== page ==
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netribution > features > interview with stanley forman > page one
Stanley Forman was born on boxing day, 1921, in London. We first met him in June last year whilst making the documentary, Victor Jara. As a close friend of Victor's widow, Joan Jara and a key member of the Victor Jara foundation, he gave an informed and especially moving account of his work as a documentary filmmaker in Chile under Pinochet.A clearly proud communist, his company ETV (aka Plato Films) has the most comprehensive collection of rare left wing stock in the country. Footage ranges from Lenin through to Castro and his two story office in Islington is a Cold War enthusiast's utopia. His warm manner, vast experience, and status as a leading left wing documentary maker made him an ideal candidate for an interview. Indeed, it was always going to be a real treat for us.A season of Stanley Forman's and partner Martin Smith's films can be seen at the NFT from the 2nd of May, an event that we shall monitor for you. Enjoy!

| by tony pomfret and tom fogg |
| photos by mark gibbons and tom fogg|
| in london and sheffield |
That’s a really intriguing question because initially I just wanted to do good. I’ve got to go into a bit of my biography. It was 1936, I was fifteen and the Spanish civil war had begun. Our heroes were our mates who were a little older than we were who had joined the International Brigade and fought in Spain. We were in the League of Youth, which was the Labour Party’s youth organisation at the time. Among the officials was a bloke called Ted Willis, and he very rapidly rounded us up and asked us if we wanted to join the Mile End Young Communist League. We collected milk, we collected money, some medical supplies, all sorts of things, and if we were old enough we would try to get into the International Brigade. It wasn’t mass heroics, but that was the struggle. In a situation of everything is black and white, it was easy to come to decisions about what was right and what was wrong.Lenin, for whom one had a high regard, had said: "Of all the arts, for us the most important is the cinema." I thought: If Lenin says that film is the key thing, that’s what I want to get into. And that’s really how the idea began, that film was important, and I was happy to do it. I carried that with me. I left school. My main education was in the lectures of the Marx Memorial Library, where Lenin had edited the Russian émigré newspaper Iskra: The Spark, when he was in exile in London. I attended those lectures night after night, and that was my political education. I had very distinguished lecturers. There was biology, philosophy, writing, there was literature, there was the history of the old CPSU, and so on. I think that that basic education, 1937 until the beginning of World War Two was a phase where I became what I am. So that’s really the root of the inspiration: Marxism, the effect of the Spanish civil war, the comrades who were around in the YCL, in which I rose rapidly. I became the cultural secretary of the Young Communist League in 1937/38. Anyway, that’s the root of the inspiration.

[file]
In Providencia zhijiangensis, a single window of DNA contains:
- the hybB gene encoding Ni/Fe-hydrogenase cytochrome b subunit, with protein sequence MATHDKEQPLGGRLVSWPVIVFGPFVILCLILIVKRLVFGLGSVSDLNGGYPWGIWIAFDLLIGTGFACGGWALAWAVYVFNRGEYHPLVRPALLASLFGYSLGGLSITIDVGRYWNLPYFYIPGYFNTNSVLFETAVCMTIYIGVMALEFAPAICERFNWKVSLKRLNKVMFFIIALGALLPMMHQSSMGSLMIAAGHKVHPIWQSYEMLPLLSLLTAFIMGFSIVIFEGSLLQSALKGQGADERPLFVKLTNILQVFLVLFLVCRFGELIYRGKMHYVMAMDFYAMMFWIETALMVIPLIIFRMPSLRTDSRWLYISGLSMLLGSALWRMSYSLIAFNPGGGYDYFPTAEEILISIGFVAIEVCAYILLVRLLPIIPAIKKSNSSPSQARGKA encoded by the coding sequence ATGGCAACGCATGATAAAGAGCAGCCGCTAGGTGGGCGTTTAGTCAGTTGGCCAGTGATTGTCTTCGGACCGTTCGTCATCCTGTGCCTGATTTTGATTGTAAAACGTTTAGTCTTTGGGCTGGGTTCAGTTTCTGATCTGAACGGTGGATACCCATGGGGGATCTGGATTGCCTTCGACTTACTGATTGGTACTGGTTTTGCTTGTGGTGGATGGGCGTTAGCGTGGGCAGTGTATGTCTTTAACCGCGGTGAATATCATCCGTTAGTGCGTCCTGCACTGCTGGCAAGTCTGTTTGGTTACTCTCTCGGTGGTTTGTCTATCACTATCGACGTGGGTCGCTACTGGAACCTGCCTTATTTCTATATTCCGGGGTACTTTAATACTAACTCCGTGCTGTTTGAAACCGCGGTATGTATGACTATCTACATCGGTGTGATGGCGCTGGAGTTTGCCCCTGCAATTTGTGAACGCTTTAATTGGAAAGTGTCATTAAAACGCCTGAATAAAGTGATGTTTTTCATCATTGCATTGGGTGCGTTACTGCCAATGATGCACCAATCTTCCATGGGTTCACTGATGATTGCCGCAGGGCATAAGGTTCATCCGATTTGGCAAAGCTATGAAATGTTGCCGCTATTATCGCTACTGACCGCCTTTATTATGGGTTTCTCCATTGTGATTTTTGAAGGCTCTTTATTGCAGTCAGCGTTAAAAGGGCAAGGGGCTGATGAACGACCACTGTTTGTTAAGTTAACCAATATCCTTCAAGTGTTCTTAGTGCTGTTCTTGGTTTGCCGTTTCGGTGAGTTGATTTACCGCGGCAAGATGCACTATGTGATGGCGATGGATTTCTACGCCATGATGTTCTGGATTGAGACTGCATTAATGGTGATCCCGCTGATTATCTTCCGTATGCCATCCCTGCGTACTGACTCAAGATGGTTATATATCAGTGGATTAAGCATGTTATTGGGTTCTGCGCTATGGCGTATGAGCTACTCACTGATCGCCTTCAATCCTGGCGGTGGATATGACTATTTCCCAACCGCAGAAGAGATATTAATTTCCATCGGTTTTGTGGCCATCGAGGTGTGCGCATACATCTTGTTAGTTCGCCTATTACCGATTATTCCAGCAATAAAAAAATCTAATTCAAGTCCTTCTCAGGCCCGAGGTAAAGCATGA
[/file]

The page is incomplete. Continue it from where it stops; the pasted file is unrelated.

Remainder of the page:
A man at the British Soviet Friendship Society, my very first post war job, got me a job at the trade union, the CSU. I enjoyed it, but I couldn’t sustain the life, because I was the national organiser and it meant rolling around the country recruiting. I went to Ivor Montagu, who was a constant source of inspiration, He was a table tennis champion, and he worked with Alfred Hitchcock as his assistant director, he made his own documentaries. He was an aristocrat in the truest sense of the word, and he was also a Communist. It was Ivor who encouraged me to form an organisation, because they had money at the British Soviet Friendship Houses. We began creating Plato Films and that was, primarily, distribution for films from the socialist world. That meant the Soviet Union, China, Eastern Europe, Vietnam, Mongolia, North Korea. I had a staff of one. I brought the films into the country, I went to customs, imported the films, paid the customs duty, took the films out to the people, it was a one-man band. But I began to feel that the answer to what I wanted to achieve, politically, was not just pushing out films, because the films weren’t all Battleship Potemkin, and we were never able to do much with them in the commercial cinema. No one has ever been able to do much with Russian and East European film at the Odeon at the bottom of the road. So, I began to think we’ve got to make our own films. It sounds hard: film producer, but believe me it is not difficult to learn the trade. I began to make lots and lots of films. You have to remember that among the countries whose films we were distributing was East Germany, and they were vital in our developments because they had no embassy. They had no diplomatic relations, and they desperately needed friends and allies in other countries and they began to help us, by sending us films, by giving us technical help, and that’s how I really learnt the job. I didn’t learn it academically, although I read books. I learnt filmmaking from people who make films. Let’s say I’ve picked it up rather than learnt filmmaking.

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